In my absence, the men found what appeared to be a deserted bungalow and they would seek me out later to give me a bed they had ‘scored’ for me.

In the meantime, I left the O Gp feeling rather dejected after receiving our orders. There would be no big demolition tasks, no clearing or laying of minefields, no assault river crossing…only a damn water point for the paratroopers.

Giving my orders to my sappers was akin to addressing a rugby team that had suffered its worst loss ever. They were utterly disgusted at what they were supposed to do to support the exercise.

Early the next morning, my sappers, under the capable command of my troop sergeant Cpl L Steyn, left feeling rather miserable for a grid reference somewhere in the eastern Free State.

The following day, I was to jump with (then) Major Anton van Graan’s HQ element while my sappers drove to a grid reference specified in the O Gp.

Being a well-trained sapper officer, I snivelled around for the rest of the day, fearful I would be given a task I was unable to do—that is, until a Major Grundling found me hiding in a deserted bungalow. After giving me a severe dressing down, he finally told me where to report to the next morning.  

Due to the nature of the exercise, we were not going to jump with Personal Weapons Containers (PWCs). Instead the parachutes would simply be strapped over our battle order equipment.

On the road to the airport, there was great excitement. On arrival, we kitted-up and waited…Soon we were all shuffling off to board the C-130s.

I was part of the second wave and was to jump second in Major van Graan’s stick on that fateful day of 7 September 1978.

After the usual “Stand up! Hook up!…” the door opened and out we went.

The green canopy billowed…Phew! But there was no time to admire the view.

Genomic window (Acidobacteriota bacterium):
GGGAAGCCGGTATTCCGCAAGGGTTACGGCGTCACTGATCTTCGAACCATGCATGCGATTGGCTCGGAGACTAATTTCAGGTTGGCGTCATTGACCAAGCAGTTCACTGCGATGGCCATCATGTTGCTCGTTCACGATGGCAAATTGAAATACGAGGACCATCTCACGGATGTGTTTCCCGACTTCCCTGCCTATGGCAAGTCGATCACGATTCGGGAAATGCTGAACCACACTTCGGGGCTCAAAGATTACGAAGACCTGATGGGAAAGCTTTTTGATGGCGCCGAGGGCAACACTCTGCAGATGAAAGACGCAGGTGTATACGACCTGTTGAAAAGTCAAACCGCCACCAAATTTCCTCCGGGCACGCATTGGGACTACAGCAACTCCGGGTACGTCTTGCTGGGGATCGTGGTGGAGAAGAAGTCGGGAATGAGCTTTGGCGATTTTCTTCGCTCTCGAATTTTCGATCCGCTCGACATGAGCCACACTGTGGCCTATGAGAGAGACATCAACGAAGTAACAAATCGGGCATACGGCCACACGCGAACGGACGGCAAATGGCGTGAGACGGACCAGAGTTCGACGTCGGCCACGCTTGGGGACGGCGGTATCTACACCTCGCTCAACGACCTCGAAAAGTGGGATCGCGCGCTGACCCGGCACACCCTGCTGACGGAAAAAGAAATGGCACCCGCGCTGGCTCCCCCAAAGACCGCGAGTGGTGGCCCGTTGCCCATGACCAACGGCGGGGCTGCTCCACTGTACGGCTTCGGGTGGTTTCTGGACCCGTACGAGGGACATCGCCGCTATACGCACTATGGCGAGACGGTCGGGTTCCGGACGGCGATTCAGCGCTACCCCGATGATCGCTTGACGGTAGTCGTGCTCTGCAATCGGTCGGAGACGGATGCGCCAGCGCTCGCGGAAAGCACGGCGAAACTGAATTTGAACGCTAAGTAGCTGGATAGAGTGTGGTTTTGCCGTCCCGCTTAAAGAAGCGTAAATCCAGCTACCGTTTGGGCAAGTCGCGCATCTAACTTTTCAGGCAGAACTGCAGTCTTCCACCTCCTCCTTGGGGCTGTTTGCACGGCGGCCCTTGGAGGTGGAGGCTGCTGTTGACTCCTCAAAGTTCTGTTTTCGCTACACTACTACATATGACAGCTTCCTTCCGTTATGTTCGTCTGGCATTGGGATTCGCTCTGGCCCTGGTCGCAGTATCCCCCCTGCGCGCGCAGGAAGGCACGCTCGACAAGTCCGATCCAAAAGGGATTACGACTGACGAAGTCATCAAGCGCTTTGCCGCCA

I recall two things very vividly: (1) We were very low and (2) I saw a barbed wire fence and a large anthill next to it…I knew I was going to meet the one or the other.

And I did.

No amount of pulling on the risers or trying to climb up the canopy worked. It all happened too fast.  

After a very hard landing and what I thought was a broken foot, I limped off to find my company commander, Major van Graan. I was certainly not going to show the paratroopers that I had been hurt. Sapper pride took hold.

It was then that I came across Captain Blaauw (I think it was David but I am not too sure anymore!) looking rather forlorn and visibly upset. On asking if he was okay, he told me that Major Grundling had landed in a farm dam and drowned. I was shocked but also realised that had any of us landed in a dam, the weight of our equipment would have dragged us down. Plus, as it was still early morning, the water was freezing and those brave troops who tried to rescue him were simply unable to do so.

In addition, several other paratroopers had been hurt when they went off the edge of some high ground.

Needless to say, and despite the great loss to the battalion, objectives had to be assaulted, captured and consolidated before we could move on to the main objective which was a farm house some distance away.

And so I hobbled across the Wepener fields, humping my equipment and trying to keep my pose as best I could.

After a river crossing (I thought we were supposed to do that with the boats we brought from Bethlehem!), my sappers finally arrived later that afternoon to collect me and ferry me across to the water point where we spent the rest of the entire exercise—purifying water for the paratroopers.  

I had not broken my foot but instead, had very badly bruised the sole of my foot. To this day, I have an aversion to anthills.

After the exercise, we made the long trip back to Bethlehem.

We never did deploy for the great air assault operation that was rumoured to be in the offing…but we all went to war.

And now, almost 39 years later, I have become a member of the Rooiplaas Paratroopers’ Community—a long time to find a home amongst men who share common values. I am still a sapper at heart but also feel at home with the paratroopers of Rooiplaas.  

Thank you Nico, Chappies and all other members of ‘Rooiplaas’ for welcoming me into your community. .